This may not be suitable for everyone, but one of the ways in which I'm dealing with emails is that I'm just not replying at all. I immediately forward to my assistant and ask her to set up a call in a few days. By the time the call happens, the client and I both have organized ourselves and have obviated the need for a chain of emails back-and-forth that would have transpired if we didn't have a call on the horizon.

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Thread hits home, literally. 
 

I was going to post something, but somehow ended up taking a 3pm nap, instead. 

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I am so glad this thread exists! I am having such a difficult time with one particular assignment I'm working on. No important deadlines have been missed or anything but I just cannot find the motivation to complete it as quickly as I should be. I forced myself to sit at my computer until I'd finished parts of it this afternoon.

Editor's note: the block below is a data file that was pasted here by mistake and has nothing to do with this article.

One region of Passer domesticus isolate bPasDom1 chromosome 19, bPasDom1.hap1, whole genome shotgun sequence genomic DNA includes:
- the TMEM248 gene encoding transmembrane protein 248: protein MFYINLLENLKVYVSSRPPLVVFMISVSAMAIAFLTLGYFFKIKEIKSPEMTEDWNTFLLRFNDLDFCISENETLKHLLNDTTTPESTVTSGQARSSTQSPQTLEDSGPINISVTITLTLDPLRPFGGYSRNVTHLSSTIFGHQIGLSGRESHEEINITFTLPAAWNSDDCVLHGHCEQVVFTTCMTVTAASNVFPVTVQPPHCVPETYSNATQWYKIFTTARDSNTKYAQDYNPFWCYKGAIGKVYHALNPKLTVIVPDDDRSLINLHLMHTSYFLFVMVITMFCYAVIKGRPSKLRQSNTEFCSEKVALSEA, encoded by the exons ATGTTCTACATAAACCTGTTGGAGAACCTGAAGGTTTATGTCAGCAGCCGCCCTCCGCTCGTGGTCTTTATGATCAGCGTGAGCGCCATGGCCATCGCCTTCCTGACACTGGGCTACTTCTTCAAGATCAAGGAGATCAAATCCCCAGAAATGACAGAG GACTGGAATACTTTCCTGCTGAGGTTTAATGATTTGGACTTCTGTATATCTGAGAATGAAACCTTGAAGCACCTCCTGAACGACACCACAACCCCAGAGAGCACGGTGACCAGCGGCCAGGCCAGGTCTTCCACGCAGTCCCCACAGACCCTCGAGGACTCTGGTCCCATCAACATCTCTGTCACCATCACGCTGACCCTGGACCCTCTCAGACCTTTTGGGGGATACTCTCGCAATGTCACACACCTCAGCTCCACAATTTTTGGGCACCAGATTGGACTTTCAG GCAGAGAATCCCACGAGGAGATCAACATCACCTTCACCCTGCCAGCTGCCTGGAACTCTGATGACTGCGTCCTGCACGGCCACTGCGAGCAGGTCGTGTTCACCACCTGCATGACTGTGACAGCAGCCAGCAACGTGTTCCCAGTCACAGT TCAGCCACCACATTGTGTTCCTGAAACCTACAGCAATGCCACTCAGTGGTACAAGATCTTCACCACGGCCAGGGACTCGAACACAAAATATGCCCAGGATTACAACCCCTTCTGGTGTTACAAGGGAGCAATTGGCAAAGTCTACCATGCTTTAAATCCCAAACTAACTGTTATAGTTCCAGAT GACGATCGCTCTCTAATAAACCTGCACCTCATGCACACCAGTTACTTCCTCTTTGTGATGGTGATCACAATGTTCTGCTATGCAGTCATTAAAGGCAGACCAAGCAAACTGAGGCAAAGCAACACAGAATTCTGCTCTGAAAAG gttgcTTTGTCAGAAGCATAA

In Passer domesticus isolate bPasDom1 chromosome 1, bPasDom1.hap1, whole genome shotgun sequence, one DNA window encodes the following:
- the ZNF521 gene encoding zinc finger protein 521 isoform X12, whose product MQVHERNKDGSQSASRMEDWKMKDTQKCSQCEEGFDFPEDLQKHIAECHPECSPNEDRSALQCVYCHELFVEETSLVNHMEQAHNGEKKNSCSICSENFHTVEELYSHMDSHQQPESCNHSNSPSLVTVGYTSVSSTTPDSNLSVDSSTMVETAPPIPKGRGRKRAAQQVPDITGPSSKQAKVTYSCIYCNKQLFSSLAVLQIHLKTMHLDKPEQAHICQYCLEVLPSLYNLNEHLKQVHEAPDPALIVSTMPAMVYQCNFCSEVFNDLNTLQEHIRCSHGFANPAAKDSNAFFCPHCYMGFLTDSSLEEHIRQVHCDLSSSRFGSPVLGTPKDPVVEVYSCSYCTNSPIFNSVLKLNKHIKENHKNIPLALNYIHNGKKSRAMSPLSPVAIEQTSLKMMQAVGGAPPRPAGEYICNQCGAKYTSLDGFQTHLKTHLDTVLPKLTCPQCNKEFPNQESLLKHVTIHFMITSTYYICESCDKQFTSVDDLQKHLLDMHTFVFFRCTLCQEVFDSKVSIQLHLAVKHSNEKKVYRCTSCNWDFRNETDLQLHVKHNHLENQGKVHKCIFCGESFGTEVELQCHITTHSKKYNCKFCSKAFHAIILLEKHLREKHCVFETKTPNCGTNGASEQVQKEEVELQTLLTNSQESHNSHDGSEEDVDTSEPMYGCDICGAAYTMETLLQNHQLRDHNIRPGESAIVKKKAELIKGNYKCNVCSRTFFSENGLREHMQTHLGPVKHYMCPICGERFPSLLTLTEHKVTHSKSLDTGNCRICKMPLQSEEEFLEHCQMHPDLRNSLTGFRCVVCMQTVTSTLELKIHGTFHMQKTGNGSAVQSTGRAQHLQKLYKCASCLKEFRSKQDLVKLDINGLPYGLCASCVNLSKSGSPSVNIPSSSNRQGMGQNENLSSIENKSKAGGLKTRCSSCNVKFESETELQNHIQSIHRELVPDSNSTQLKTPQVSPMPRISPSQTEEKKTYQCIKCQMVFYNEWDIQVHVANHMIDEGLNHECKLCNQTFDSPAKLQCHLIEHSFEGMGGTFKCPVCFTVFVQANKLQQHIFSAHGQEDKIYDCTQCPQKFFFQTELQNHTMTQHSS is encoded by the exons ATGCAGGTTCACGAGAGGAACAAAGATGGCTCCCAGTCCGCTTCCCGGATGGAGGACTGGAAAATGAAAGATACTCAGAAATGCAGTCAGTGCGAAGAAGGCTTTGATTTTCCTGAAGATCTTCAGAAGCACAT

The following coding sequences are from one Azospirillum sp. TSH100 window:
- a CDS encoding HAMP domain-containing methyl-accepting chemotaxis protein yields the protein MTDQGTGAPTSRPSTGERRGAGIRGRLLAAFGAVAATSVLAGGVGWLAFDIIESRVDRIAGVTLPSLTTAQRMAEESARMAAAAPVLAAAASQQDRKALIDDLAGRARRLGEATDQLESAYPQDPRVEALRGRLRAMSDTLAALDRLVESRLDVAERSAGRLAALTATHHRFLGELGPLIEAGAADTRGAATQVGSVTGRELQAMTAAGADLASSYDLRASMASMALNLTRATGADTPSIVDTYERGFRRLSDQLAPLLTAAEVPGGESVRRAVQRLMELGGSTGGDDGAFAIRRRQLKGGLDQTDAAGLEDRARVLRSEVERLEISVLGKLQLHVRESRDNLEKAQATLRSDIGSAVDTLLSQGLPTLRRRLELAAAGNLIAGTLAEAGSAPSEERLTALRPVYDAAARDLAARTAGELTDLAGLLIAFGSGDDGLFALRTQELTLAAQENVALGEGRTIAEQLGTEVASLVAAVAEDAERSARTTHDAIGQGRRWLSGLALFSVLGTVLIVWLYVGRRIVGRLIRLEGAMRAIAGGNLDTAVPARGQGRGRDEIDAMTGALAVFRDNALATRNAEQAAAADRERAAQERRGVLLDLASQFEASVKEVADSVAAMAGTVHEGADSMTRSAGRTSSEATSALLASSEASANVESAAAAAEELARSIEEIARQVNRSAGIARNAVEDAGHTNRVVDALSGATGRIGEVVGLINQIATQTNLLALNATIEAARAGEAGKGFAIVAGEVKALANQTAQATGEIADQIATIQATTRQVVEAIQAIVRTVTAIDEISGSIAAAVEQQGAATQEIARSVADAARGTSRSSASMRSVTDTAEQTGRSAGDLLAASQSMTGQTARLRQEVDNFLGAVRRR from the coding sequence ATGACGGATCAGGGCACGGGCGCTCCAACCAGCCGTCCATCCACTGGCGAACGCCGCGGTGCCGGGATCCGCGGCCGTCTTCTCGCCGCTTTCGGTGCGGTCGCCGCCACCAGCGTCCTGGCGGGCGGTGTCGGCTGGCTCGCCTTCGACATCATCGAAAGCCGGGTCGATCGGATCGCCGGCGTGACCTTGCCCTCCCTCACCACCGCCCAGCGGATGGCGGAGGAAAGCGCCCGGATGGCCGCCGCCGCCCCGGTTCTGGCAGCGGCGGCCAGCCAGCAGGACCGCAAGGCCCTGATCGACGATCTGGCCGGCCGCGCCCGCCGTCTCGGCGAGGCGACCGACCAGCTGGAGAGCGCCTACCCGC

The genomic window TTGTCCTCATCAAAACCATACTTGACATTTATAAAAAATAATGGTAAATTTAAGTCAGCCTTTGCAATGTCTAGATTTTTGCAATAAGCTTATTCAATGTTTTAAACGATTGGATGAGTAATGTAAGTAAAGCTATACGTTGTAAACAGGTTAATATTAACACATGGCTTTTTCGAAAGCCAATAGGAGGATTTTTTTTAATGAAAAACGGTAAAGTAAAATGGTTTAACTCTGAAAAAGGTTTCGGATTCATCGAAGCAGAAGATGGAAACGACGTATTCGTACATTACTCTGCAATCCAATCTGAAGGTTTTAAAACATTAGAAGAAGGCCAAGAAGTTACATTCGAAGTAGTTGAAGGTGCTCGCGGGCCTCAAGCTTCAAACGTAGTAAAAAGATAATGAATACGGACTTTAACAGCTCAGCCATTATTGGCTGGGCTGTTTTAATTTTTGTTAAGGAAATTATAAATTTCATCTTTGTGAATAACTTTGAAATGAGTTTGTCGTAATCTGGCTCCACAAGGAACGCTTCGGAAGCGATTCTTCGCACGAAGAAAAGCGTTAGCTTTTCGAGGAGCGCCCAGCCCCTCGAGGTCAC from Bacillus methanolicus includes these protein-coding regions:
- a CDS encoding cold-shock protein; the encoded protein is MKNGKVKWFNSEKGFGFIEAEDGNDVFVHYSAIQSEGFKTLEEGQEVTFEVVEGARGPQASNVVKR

I try to remember that I am working through a pandemic so I need to me kind to myself and others when it comes to productivity. It is challenging though.

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Too real. I'm exhausted.

Remember a while back when I said my industry, once up and running again, would be absofuckinglutely bonkers and my firm would be busier than ever? Yeah, it's happening. I put time in on 20 separate files yesterday, and that doesn't include the ones that I pushed off to today (which are the ones that I keep pushing off in order to put out fires), or any of the potential clients who contacted me. I worked through the whole holiday, and didn't get to take the vacation I'd scheduled for last week because of a surprise Friday client deadline. I desperately need a bit of time off to reset, but I can't relax because of the flood of work that comes in every day.